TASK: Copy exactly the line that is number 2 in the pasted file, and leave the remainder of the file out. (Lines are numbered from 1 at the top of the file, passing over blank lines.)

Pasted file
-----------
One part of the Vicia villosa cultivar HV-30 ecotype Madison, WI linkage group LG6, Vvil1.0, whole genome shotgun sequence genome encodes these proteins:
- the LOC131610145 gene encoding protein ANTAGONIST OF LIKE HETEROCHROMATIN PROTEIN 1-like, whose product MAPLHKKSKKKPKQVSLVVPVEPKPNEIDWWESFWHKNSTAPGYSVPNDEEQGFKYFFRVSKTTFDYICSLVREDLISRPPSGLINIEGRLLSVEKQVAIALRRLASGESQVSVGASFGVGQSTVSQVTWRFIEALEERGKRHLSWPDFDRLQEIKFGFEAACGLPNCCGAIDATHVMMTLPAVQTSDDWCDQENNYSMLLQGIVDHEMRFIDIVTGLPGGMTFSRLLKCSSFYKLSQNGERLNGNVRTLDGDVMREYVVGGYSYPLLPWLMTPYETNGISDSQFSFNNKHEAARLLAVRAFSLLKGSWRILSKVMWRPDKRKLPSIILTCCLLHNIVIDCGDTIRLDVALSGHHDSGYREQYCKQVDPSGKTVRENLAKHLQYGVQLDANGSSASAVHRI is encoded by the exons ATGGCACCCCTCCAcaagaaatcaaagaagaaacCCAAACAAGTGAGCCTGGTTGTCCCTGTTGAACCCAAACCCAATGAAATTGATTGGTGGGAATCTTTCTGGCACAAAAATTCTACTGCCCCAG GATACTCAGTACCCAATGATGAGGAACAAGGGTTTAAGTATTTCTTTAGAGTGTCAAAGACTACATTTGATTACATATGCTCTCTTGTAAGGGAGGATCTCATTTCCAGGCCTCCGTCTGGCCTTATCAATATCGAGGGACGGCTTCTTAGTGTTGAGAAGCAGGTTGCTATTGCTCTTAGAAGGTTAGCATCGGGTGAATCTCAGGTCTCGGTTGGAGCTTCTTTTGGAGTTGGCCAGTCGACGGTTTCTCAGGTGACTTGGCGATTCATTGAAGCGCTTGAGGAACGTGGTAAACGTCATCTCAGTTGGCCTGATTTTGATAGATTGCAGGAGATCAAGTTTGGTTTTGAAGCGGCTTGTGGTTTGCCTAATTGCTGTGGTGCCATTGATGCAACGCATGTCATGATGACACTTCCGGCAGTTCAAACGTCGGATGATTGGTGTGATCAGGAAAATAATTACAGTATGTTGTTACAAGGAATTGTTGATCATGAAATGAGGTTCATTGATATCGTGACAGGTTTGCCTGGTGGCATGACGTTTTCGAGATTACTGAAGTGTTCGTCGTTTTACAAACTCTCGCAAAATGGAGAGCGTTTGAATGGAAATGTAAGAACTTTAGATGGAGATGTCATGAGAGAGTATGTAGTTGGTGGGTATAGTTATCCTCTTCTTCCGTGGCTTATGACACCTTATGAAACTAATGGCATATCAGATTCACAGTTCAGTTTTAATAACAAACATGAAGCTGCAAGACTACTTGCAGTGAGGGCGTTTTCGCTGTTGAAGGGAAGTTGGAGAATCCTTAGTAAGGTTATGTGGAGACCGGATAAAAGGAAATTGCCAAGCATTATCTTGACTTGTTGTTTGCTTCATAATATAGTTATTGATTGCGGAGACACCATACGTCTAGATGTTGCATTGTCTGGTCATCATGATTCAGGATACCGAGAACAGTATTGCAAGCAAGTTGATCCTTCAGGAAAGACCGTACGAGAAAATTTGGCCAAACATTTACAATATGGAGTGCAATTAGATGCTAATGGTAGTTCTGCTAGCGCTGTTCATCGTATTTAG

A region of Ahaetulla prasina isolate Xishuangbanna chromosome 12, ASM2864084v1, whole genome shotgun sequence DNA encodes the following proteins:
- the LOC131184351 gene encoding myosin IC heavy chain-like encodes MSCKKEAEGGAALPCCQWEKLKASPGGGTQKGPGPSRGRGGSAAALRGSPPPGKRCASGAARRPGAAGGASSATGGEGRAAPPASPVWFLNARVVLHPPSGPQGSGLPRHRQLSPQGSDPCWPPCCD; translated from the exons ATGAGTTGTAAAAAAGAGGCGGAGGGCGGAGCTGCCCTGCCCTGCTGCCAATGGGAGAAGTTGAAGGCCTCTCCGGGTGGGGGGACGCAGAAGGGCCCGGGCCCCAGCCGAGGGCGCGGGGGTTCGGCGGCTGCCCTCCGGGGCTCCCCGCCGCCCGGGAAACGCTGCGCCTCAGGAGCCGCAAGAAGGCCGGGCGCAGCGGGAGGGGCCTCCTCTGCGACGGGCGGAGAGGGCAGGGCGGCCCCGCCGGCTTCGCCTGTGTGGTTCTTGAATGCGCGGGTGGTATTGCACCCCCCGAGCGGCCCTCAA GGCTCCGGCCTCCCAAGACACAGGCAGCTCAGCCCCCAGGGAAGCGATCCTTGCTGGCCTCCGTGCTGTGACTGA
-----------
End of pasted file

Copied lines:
- the LOC131610145 gene encoding protein ANTAGONIST OF LIKE HETEROCHROMATIN PROTEIN 1-like, whose product MAPLHKKSKKKPKQVSLVVPVEPKPNEIDWWESFWHKNSTAPGYSVPNDEEQGFKYFFRVSKTTFDYICSLVREDLISRPPSGLINIEGRLLSVEKQVAIALRRLASGESQVSVGASFGVGQSTVSQVTWRFIEALEERGKRHLSWPDFDRLQEIKFGFEAACGLPNCCGAIDATHVMMTLPAVQTSDDWCDQENNYSMLLQGIVDHEMRFIDIVTGLPGGMTFSRLLKCSSFYKLSQNGERLNGNVRTLDGDVMREYVVGGYSYPLLPWLMTPYETNGISDSQFSFNNKHEAARLLAVRAFSLLKGSWRILSKVMWRPDKRKLPSIILTCCLLHNIVIDCGDTIRLDVALSGHHDSGYREQYCKQVDPSGKTVRENLAKHLQYGVQLDANGSSASAVHRI is encoded by the exons ATGGCACCCCTCCAcaagaaatcaaagaagaaacCCAAACAAGTGAGCCTGGTTGTCCCTGTTGAACCCAAACCCAATGAAATTGATTGGTGGGAATCTTTCTGGCACAAAAATTCTACTGCCCCAG GATACTCAGTACCCAATGATGAGGAACAAGGGTTTAAGTATTTCTTTAGAGTGTCAAAGACTACATTTGATTACATATGCTCTCTTGTAAGGGAGGATCTCATTTCCAGGCCTCCGTCTGGCCTTATCAATATCGAGGGACGGCTTCTTAGTGTTGAGAAGCAGGTTGCTATTGCTCTTAGAAGGTTAGCATCGGGTGAATCTCAGGTCTCGGTTGGAGCTTCTTTTGGAGTTGGCCAGTCGACGGTTTCTCAGGTGACTTGGCGATTCATTGAAGCGCTTGAGGAACGTGGTAAACGTCATCTCAGTTGGCCTGATTTTGATAGATTGCAGGAGATCAAGTTTGGTTTTGAAGCGGCTTGTGGTTTGCCTAATTGCTGTGGTGCCATTGATGCAACGCATGTCATGATGACACTTCCGGCAGTTCAAACGTCGGATGATTGGTGTGATCAGGAAAATAATTACAGTATGTTGTTACAAGGAATTGTTGATCATGAAATGAGGTTCATTGATATCGTGACAGGTTTGCCTGGTGGCATGACGTTTTCGAGATTACTGAAGTGTTCGTCGTTTTACAAACTCTCGCAAAATGGAGAGCGTTTGAATGGAAATGTAAGAACTTTAGATGGAGATGTCATGAGAGAGTATGTAGTTGGTGGGTATAGTTATCCTCTTCTTCCGTGGCTTATGACACCTTATGAAACTAATGGCATATCAGATTCACAGTTCAGTTTTAATAACAAACATGAAGCTGCAAGACTACTTGCAGTGAGGGCGTTTTCGCTGTTGAAGGGAAGTTGGAGAATCCTTAGTAAGGTTATGTGGAGACCGGATAAAAGGAAATTGCCAAGCATTATCTTGACTTGTTGTTTGCTTCATAATATAGTTATTGATTGCGGAGACACCATACGTCTAGATGTTGCATTGTCTGGTCATCATGATTCAGGATACCGAGAACAGTATTGCAAGCAAGTTGATCCTTCAGGAAAGACCGTACGAGAAAATTTGGCCAAACATTTACAATATGGAGTGCAATTAGATGCTAATGGTAGTTCTGCTAGCGCTGTTCATCGTATTTAG